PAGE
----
So after my month in India, I guess my best summary is that the country is a total sensory experience. The smells and colors and tastes all somehow feel more vivid than they do elsewhere. Despite the inevitable hassle, the Indian people have been some of the friendliest people I've encountered anywhere. It's a place that makes you want to stop and stay a while, relax and not do too much. It's not a place, for the most part, that I feel you come to "see the sights"... most of what's so great about being here is just hanging out, meeting people, eating wonderful food, getting to know the culture, and watching a vastly diverse set of people, animals, and vehicles scramble past you in the chaos of the city. People come for a variety of reasons - some for sight seeing, some on a spiritual journey - and I think some people find they love it here, where for some it's just not their cup of chai, but for me, I felt immediately at home. It's a place I hope to return to many times, and for a lot longer.

And tomorrow off to Nepal. I'll keep you posted!

Friday, March 13, 2009

Colorful Rajasthan

Well, friends, my time in India is flying by. I can hardly believe I've been here three weeks already! I have spent the last week in the state of Rajasthan, in northwestern India. The area where I am is known as the Golden Triangle, which means there are lots of famous sights and altogether too many tourists. It is also a bit of sensory overload, with the women decked out in brilliantly-colored saris, and intense colors and smells everywhere you go.

I started the week in Udaipur, famously the site of the filming of Bond movie "Octopussy." The city is known for its fairytale Lake Palace, but last year's monsoon wasn't great, so now it's more of a puddle palace. I honestly found the town rather overrated, though I enjoyed a side trip to Ranakpur, one of the biggest Jain temples, with 1444 white marble columns, and had an interesting cooking class at the Spice Box, where I learned to make chapati (and succeeded in making mine round rather than shaped like India), and a few kinds of curries, and, very importantly, masala chai, on which I am now hooked.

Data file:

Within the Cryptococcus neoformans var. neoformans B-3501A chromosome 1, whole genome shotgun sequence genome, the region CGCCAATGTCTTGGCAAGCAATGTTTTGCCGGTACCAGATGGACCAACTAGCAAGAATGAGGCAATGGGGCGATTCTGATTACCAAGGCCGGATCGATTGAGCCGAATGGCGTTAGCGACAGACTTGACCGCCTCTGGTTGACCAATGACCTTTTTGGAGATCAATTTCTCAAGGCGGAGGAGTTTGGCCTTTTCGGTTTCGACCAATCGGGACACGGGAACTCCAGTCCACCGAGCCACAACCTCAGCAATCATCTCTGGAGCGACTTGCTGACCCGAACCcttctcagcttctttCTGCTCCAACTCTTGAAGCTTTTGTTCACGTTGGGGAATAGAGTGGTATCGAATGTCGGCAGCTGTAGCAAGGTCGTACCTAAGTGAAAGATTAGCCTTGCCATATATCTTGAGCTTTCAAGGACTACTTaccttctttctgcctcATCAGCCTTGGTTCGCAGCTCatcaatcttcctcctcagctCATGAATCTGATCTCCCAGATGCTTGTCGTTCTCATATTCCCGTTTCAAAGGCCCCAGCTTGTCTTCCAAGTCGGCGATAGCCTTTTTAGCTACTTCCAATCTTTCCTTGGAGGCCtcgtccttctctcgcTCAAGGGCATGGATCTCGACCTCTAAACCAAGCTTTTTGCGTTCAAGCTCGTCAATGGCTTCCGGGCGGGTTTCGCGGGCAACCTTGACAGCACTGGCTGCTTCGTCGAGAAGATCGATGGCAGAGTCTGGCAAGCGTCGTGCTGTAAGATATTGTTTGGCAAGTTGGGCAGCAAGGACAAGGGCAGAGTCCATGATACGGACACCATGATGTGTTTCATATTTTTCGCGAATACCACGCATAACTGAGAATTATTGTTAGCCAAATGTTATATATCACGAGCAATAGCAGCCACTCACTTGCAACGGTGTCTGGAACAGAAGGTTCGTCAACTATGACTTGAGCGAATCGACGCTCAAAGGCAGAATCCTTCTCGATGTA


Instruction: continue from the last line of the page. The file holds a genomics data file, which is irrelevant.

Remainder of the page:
I spent one day in Jodhpur, expecting touristy but finding that tourists only stop by the famous Meherangarh Fort and pass the rest of the town by. Jodhpur is known as the Blue City, because of its Brahmin blue houses, and I was impressed as I exited the train station onto a major road at dawn and had to dodge cars, rickshaws, motorcycles, bicycles, camels and even a guy riding an elephant, in order to cross the road. I wandered the small lanes of the old city as the town slowly woke up, and I watched people feeding chapati to the cows (chapati for breakfast, trash for lunch) who wander freely through all the streets of India. I did see the fort, which is also the home of the maharajah of Jodhpur, and a few other sights, and spent the afternoon wandering through the crazy streets of the market and admiring the apparently controlled chaos.

After a night spent on the train, I arrived in Jaisalmer, a desert town famed for camel safaris, which I did not do. It, too, has a famous old fort the color of sand, and in Jaisalmer it houses several Jain temples, the maharajah's palace, and lots of handicraft vendors. There are also several old havelis, big, ornate houses, outside the fort, and I visited a few of those, including the former prime minister's house, which was a study in primitive defensive tactics. Mostly the city was distinctive for me in that every guy I met seemed to think he could get me to sleep with him, so I wasn't too sad I had opted to leave after only one day.

Another night and morning in the train landed me in Pushkar, which if you don't look too closely, you would swear was in Israel. I knew there were Israeli backpackers chilling around here somewhere, I just hadn't found them yet. Hummus (and bhang) was available in all restaurants, and more signs were in Hebrew than English. However, Pushkar is also an important Hindu pilgrimage town, home of one of the only Brahma Temples in the world. It is centered around a lake with holy bathing ghats where pilgrims wash themselves, including one where Ghandi's ashes were scattered. But mostly you go to Pushkar to chill out and shop.

I, however, was there to watch the Hindu festival of Holi, one of the two biggest Hindu festivals of the year. Celebrating the beginning of Spring, on the first day there is dancing and huge bonfires, and the following day there are "colors" - vast amounts of colored powder that people throw on each other as is, or mix with water and spray or pour on people. The festivities range from all in good fun to vengeful, as sometimes things like acid and glass are mixed with the liquid colors, or people will try to smear it in your eyes, which supposedly burns for days. They also will rip your clothing to shreds, leaving people, only boys as far as I could tell, naked in the street. The festival is often fueled by various drugs, which only adds to the craziness.